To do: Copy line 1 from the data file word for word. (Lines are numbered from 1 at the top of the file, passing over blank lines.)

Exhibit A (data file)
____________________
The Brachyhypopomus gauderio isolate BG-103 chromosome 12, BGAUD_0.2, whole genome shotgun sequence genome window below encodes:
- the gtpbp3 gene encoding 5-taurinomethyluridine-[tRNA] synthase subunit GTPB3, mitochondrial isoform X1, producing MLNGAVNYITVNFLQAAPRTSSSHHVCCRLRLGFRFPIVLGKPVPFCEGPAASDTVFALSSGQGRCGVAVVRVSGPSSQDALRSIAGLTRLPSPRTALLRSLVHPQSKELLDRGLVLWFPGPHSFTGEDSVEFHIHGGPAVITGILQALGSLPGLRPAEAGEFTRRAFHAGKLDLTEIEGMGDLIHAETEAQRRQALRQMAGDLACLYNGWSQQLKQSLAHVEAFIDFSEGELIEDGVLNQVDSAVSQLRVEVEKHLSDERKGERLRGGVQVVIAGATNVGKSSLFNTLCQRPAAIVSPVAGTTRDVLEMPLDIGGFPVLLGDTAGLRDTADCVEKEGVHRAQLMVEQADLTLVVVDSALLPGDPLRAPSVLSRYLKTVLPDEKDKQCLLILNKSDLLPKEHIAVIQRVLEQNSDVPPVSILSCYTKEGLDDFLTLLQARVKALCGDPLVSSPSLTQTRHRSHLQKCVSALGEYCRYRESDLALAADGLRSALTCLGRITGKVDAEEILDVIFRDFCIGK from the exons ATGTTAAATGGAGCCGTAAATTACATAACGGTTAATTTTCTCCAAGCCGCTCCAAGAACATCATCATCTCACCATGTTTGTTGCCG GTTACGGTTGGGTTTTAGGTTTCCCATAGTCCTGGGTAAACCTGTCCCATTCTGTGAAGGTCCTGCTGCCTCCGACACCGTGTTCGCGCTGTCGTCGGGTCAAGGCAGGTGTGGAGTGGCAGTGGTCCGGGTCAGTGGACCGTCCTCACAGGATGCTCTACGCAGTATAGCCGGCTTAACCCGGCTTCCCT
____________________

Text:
The Brachyhypopomus gauderio isolate BG-103 chromosome 12, BGAUD_0.2, whole genome shotgun sequence genome window below encodes: